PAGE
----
These “compost activator mixtures” include bacterial cultures containing strains which continue working at lower than normal temperatures. They carry some value in speeding up decomposition during cool spring or fall weather.
But, old compost pile screenings filled with good bacteria, well-rotted manure or soil from a rich field are also just as effective.
If sandy loam is the only soil available for building a compost pile, a commercial compost culture will speed breakdown. Use cultures of soil bacteria, not the herbal mixtures frequently mentioned in organic gardening publications.
No Reason For Compost Pile Smell
If properly covered with soil, no compost bin should smell or have an offensive odor. A 4-inch layer of earth absorbs all odors.
However, if blood, manures and other rich organic substances become a bit odoriferous, add a little extra superphosphate.
One caution: do not add large quantities of fresh wood ashes to a compost pile. They form lye and can injure bacteria. Mix fresh ashes with a little damp soil and allow them to stand for a day or two, after which you can use them safely.
What Organic Materials Can You Compost?
Dried Leaves – This is the most common material available to home gardeners. It’s valuable as a source of humus, but don’t take seriously the “richness” of this material.
Before trees and shrubs drop their leaves in autumn, they withdraw starches, sugars and other food elements from the leaves. Leaves are largely cellulose, so additional starches as well as nitrogen are needed to rot them.
Leaves compost best when mixed in the compost heap with such materials as stale bread, spoiled flour or meal, and so on.
Table Wastes – Richness of this source depends on how extravagant you are. The higher the percentage of meat scraps in table waste, the more valuable it is in compost.
Sawdust – If you have a home workshop, or if a local source of sawdust and shavings is available, wood wastes make excellent compost. If used as a source of humus, use plenty of nitrogen with these wastes. If you want compost that is less completely converted to humus, add more starchy material and less nitrogen to the pile.
Chicken Manure and Poultry Wastes – Local broiler plants often throw away offal, feathers, etc. Many poultry producers find chicken manure a nuisance and will gladly to give it away. Beware it’s high in nitrogen but not in phosphorus and potash. Add these two elements plus starch to help speed up the breakdown of chicken waste.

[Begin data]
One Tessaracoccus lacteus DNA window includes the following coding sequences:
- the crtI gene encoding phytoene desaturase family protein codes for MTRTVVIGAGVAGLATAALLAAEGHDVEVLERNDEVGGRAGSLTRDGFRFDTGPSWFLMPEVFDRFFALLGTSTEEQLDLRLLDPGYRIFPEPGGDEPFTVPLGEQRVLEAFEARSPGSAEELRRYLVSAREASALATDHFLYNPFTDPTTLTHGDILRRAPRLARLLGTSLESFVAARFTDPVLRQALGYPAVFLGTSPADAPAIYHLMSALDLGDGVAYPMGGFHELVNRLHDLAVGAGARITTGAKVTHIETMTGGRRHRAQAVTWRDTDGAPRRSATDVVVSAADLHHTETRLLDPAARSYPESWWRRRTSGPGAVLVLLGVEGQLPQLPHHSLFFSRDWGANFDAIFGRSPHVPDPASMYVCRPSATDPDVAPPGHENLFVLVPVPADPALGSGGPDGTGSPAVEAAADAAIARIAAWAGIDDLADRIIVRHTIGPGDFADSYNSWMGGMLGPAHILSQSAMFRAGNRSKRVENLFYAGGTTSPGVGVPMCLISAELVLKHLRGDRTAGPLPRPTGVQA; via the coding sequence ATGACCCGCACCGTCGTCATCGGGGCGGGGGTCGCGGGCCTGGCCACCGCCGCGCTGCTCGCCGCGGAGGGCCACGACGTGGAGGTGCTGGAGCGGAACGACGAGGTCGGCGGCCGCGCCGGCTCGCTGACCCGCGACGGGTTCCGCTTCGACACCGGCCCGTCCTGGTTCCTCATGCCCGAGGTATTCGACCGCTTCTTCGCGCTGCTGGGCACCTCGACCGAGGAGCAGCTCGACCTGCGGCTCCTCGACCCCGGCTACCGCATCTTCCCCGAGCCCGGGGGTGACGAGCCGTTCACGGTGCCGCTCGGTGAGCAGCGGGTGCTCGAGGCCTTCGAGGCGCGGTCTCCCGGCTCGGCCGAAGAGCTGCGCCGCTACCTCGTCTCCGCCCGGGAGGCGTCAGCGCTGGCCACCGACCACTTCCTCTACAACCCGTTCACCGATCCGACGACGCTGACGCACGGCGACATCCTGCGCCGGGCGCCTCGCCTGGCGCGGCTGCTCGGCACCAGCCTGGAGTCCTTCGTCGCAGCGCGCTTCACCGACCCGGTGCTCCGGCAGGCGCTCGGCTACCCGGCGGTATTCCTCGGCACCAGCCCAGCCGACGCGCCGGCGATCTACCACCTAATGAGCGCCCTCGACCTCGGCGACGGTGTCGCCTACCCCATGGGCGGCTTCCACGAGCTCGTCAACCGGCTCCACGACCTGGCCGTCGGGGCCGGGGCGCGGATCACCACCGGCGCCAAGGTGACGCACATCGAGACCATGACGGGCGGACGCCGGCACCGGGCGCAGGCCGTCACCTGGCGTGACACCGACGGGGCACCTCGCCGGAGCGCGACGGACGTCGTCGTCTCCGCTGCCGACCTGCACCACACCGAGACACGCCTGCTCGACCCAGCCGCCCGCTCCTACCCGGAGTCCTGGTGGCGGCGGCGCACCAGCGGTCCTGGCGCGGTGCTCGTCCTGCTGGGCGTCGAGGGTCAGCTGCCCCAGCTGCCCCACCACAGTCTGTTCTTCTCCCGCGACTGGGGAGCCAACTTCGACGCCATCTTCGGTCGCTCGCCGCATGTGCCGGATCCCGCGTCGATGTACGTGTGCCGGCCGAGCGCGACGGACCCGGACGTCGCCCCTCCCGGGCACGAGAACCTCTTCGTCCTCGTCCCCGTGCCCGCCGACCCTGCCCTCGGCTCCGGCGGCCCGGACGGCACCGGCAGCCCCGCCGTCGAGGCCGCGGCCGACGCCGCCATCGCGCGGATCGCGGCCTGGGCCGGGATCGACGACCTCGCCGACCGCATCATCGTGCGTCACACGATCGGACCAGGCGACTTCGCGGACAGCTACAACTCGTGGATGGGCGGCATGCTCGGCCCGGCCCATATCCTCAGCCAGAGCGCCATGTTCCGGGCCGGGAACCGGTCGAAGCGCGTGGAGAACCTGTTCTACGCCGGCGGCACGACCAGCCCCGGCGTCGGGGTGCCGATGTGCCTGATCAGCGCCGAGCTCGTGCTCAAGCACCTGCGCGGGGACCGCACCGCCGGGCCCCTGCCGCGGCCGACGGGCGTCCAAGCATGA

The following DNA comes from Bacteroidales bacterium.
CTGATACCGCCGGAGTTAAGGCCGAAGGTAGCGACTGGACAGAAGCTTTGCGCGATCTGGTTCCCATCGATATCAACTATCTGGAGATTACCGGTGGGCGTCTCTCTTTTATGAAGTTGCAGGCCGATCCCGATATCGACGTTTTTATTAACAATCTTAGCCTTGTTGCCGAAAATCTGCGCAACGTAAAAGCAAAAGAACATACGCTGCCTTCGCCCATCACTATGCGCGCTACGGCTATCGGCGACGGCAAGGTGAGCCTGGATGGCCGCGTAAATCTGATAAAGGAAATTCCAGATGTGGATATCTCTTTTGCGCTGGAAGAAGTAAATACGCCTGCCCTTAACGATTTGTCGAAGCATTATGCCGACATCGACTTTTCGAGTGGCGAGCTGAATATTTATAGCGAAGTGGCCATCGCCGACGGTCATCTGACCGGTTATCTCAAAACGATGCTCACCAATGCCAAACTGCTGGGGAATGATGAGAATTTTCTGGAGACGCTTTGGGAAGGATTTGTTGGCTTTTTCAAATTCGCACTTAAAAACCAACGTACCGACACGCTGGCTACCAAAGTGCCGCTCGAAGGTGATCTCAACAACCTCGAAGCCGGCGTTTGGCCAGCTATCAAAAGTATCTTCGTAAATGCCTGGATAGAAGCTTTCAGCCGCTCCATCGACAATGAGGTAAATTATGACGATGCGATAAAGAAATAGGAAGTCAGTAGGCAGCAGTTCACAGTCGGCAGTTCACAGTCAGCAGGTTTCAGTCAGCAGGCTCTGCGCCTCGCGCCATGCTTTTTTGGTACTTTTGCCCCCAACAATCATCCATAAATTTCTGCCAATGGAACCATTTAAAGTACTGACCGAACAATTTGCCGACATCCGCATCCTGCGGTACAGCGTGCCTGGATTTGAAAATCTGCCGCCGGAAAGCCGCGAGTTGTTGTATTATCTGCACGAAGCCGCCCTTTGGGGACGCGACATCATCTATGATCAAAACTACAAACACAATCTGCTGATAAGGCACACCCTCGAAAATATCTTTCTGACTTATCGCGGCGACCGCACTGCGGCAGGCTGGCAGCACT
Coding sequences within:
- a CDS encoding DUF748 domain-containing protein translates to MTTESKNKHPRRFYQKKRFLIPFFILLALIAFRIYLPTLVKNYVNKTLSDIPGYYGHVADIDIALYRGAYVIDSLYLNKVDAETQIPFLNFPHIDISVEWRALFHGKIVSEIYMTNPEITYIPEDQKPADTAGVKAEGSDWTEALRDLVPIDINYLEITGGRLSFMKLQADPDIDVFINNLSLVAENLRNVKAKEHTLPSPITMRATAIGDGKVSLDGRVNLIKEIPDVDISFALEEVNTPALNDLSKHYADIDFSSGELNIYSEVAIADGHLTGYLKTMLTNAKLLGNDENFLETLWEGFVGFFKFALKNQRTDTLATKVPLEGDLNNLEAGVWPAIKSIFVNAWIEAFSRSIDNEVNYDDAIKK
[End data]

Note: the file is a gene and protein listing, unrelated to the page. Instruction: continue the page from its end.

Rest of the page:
Brewery Wastes – Spent hops from breweries are about on a par with leaves and require about the same composting attention. One difference: hops usually arrive wet.
Seaweed and Kelp – If you live near the sea, don’t forget the sea’s free gift of kelp and seaweed. High in potash as well as many minor elements you’ll need additional nitrogen to help speedup breakdown.
Nut Shells – Pecan shells, peanut husks, coconut fiber and other nut wastes make excellent compost. One precaution: avoid walnut shells. They contain a chemical that inhibits plant growth and works like an antiseptic to kill off bacteria.
Tobacco Stems and Wastes – An excellent source of humus and a good soil conditioner when composted.
Fish Wastes – When cleaning fish, always save the offal for the compost pile. Salt-water fish in particular contribute all the minor elements as well as the three major elements in their skin, bones and offal.
Wool Clippings – Bury worn-out wool clothing in the compost pile. It will take about two years to decompose. Dark colors rot slower than light tones.
Corn Cobs – Although high in silica, corn cobs do contain considerable potash making them useful in the compost heap. Both nitrogen and phosphorus (at least a sprinkling of the latter) will improve the compost produced by corn cobs.
Sewer Sludge – If it can be had for the hauling, air-dried sewerage sludge is worth composting. However, be sure it goes through at least a full year’s decay before using. Amoeba can survive in sewerage sludge and cause infection in human beings. A full year’s composting, if the pile is turned, should eliminate them.
Lawn Clippings – Add them to the compost heap instead of allowing it to lie on the surface of the lawn, where they build up foster fungus diseases. Allow the fungi in the compost pile to work on them instead.
Straw, Hay, Cattails – Low in nitrogen you’ll need a compost “food” to rot them. The finished product closely resembles barnyard manure.
Weeds and Discarded Garden Plants – Use these only if not visibly infected with plant diseases. If weeds have formed seed, make sure to place them deep in the pile so composting heat will kill the seed.
Cotton Nolls and Wastes – Difficult to start a compost with this type of material, but it yields a high percentage of humus. Allow about a year for breakdown.
Paper Scrap – Mentioned here only because paper is often a subject of doubt. Almost pure cellulose, it requires both nitrogen and starches or sugar in order to break down. A small percentage of paper in the compost pile won’t hurt. Actually, practically anything of organic origin can be composted in time.
I read once that some some excellent compost came from a with a mixture of straw and some spoiled latex paint, combined with waste blood-albumin glue.
Can You Apply Organic Matter Directly To Soil?
Where space or time does not allow you to operate a compost pile, you can apply organic matter directly to the soil.
If done in late fall or early spring sprinkle the organic material with fertilizer and plow under. This isn’t practical during the growing season.
If not offensive in odor, use organic matter as a mulch over the soil and worked into the ground after the growing season is over.
Even though only the lower surface of an organic mulching material comes in contact with the soil, rain and sprinkling washes starches and sugars down from it to the soil organisms which consume nitrogen.